And honestly, that’s where the game loses me. It doesn’t just lose me, it actively drives me away in a huff because as much as I love the atmosphere, I DESPISE the jumpscares. I’m a jumpy person and I don’t care much for big shocks like screamers, but I’ll tolerate ones in games like SOMA and Oxenfree because they’re infrequent and earned. Layers of Fear, in stark contrast, ends almost every single one of their building spooks with a loud noise and jarring visual. There’s hardly any break between them, as scares usually come only three or four rooms apart. What’s worse is that they’re often telegraphed, too… anytime a door locks behind you or the next one doesn’t open immediately, you’re in Scarytown for the duration.

Combined with the ultimately linear nature of the game, this sucks a ton of the fun out of an otherwise promising horror game and turns it into a cheap carnival ride. Walk 10 steps, watch a screamer. Walk another 20, get books thrown at you. Turn the corner, a window bangs. It becomes utterly perfunctory, yet keeps trying harder and harder to shock you by getting louder and more audacious. By the end Layers of Fear feels like a game that was designed to be moody and atmospheric, and then was harangued endlessly for not being scary enough until it was completely over-tuned. The cheap jumpscares are so much more annoying because they’re not even necessary, yet they persist and fight ever harder to shock you.


That should tell you everything you need to know to decide on this one yourself, but if you’re in the mood for spoilers I’m going to talk about the story a bit. I don’t normally dabble in spoilers but by the end I was so fed up with the main character that I simply couldn’t manage my ire anymore. Your dude is a tortured artist who is obsessed with his work, obsessed with professional validation, and obsessed enough to neglect his family to literal death. Ostensibly this is a story about redemption but you’ll soon find he’s so irredeemable that you’ll almost wish his demons would just kill him. I actually did that in the later chapters where his dead wife is wandering around, I would run him right into her cold, fatal embrace because after everything I had seen and heard from him he deserved nothing more. Seriously, to complete his masterwork he’s searching for pieces of his family, tanned skin and blood vials and an actual eyeball, to paint with. The man turned his wife and daughter into art supplies and we’re supposed to believe his soul can be saved? Really?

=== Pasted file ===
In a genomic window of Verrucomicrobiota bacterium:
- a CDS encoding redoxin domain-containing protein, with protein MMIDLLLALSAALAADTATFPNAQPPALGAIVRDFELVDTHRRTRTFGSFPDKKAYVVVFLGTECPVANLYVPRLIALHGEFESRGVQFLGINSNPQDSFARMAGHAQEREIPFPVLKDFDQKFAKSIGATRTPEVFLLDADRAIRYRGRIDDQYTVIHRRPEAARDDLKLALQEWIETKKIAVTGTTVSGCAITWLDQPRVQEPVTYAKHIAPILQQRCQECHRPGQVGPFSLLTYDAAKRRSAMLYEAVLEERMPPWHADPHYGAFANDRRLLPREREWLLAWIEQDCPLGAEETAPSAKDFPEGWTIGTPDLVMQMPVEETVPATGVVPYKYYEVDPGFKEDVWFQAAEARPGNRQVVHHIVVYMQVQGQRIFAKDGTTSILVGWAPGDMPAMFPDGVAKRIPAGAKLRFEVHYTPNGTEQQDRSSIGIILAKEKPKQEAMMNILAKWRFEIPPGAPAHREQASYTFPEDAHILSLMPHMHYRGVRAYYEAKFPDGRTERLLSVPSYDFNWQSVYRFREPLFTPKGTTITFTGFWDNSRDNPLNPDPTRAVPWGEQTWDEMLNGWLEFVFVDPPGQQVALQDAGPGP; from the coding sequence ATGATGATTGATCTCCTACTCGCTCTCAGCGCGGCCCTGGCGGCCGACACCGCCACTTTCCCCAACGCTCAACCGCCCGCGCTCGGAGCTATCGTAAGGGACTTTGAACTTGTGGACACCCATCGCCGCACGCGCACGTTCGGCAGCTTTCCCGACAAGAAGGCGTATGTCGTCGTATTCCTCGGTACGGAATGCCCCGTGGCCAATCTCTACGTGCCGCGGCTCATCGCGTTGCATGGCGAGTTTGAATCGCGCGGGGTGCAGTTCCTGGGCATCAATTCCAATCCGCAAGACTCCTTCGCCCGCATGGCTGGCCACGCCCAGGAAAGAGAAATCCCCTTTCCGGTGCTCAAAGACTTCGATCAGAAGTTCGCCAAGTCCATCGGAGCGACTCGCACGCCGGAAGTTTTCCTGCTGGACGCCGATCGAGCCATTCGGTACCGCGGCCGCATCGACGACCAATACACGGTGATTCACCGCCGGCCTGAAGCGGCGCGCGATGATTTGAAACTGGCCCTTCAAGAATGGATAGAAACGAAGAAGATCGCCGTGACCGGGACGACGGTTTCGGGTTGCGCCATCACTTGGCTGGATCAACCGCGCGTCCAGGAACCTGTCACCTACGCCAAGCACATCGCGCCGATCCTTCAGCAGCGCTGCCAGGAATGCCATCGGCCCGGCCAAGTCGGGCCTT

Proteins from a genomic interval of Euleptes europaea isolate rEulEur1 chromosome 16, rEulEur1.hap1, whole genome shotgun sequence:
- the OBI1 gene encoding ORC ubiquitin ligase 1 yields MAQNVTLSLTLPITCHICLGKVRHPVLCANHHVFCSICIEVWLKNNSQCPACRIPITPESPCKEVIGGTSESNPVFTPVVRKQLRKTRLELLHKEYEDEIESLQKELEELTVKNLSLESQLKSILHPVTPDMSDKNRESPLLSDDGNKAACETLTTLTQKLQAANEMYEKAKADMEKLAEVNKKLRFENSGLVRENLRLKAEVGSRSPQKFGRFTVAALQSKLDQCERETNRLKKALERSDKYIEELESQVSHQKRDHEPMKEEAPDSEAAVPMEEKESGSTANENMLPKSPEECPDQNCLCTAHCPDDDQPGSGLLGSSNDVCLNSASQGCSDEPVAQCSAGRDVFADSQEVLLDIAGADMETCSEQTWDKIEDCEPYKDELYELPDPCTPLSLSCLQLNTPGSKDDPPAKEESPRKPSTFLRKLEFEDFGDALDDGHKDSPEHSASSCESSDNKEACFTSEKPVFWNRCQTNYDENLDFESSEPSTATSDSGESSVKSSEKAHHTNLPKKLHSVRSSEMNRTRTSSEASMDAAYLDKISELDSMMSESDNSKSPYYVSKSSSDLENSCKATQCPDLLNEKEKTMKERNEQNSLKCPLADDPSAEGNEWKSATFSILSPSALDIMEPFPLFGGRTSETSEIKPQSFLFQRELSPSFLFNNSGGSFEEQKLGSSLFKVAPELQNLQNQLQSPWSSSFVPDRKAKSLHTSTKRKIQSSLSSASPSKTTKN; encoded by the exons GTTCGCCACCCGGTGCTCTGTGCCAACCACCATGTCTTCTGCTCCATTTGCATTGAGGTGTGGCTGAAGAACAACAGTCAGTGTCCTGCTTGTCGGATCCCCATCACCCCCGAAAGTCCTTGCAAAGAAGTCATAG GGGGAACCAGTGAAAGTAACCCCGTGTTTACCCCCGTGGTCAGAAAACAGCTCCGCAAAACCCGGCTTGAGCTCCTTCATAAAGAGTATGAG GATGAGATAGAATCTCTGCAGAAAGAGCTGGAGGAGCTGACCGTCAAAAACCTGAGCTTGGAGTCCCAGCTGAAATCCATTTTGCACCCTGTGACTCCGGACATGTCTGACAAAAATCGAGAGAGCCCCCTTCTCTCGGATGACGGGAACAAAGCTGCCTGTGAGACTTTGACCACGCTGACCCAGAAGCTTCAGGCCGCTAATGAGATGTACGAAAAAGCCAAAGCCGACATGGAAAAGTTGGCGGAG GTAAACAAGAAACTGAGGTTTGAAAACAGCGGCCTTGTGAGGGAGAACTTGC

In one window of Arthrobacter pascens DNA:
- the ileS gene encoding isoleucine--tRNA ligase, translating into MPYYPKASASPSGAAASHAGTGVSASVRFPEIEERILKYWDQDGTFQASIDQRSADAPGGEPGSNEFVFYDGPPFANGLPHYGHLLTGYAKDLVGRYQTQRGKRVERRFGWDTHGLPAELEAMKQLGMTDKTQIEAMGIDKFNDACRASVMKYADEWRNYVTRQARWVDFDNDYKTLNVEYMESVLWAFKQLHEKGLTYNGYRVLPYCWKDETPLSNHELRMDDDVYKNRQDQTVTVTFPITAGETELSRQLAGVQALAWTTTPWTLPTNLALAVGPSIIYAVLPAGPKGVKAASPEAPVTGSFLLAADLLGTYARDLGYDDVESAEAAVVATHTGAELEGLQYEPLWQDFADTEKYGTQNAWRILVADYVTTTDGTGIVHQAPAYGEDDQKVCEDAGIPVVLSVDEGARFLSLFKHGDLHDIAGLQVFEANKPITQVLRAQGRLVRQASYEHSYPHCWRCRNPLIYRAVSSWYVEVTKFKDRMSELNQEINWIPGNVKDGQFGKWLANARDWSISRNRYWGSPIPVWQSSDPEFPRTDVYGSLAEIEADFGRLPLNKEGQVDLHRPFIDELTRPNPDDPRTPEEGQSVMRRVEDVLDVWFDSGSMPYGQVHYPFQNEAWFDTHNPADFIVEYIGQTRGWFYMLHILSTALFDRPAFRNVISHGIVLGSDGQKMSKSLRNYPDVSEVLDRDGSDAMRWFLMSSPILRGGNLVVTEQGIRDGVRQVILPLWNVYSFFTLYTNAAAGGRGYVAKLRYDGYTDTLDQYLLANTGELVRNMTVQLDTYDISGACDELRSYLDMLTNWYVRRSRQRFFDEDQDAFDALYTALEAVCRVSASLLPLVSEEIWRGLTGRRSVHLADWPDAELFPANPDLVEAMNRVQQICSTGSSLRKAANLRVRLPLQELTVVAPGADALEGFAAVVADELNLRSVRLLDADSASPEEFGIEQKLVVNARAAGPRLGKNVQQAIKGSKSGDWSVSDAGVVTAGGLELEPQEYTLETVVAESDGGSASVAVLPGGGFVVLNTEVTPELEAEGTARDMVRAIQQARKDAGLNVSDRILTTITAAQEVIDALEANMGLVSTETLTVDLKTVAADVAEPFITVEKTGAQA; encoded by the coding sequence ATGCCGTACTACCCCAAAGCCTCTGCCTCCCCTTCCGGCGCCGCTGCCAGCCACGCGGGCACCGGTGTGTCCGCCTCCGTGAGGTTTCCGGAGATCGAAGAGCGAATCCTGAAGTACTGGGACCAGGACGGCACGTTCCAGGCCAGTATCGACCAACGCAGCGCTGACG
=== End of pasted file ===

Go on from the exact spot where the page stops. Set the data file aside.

Ultimately, Layers of Fear is a horror game with an incredibly promising base and a painfully inept structure built upon it. The technology and artistry on display is undeniable, the game looks amazing and has a talent for surprising and impressing. But instead of using that talent to build a compelling story and atmosphere, the game settles for cheap, mindless scares and a story that simply doesn’t work. I won’t deny that I enjoyed admiring the squalor of the mansion and rifling through dressers for clues, but the knowledge that another dumb room with a dumb screaming scare was coming up always filled me with the wrong kind of dread. When I finished the game I felt such relief, not at the conclusion of a compelling story or at the accomplishment of a goal, but at the fact that I would never have to play this wretched thing again.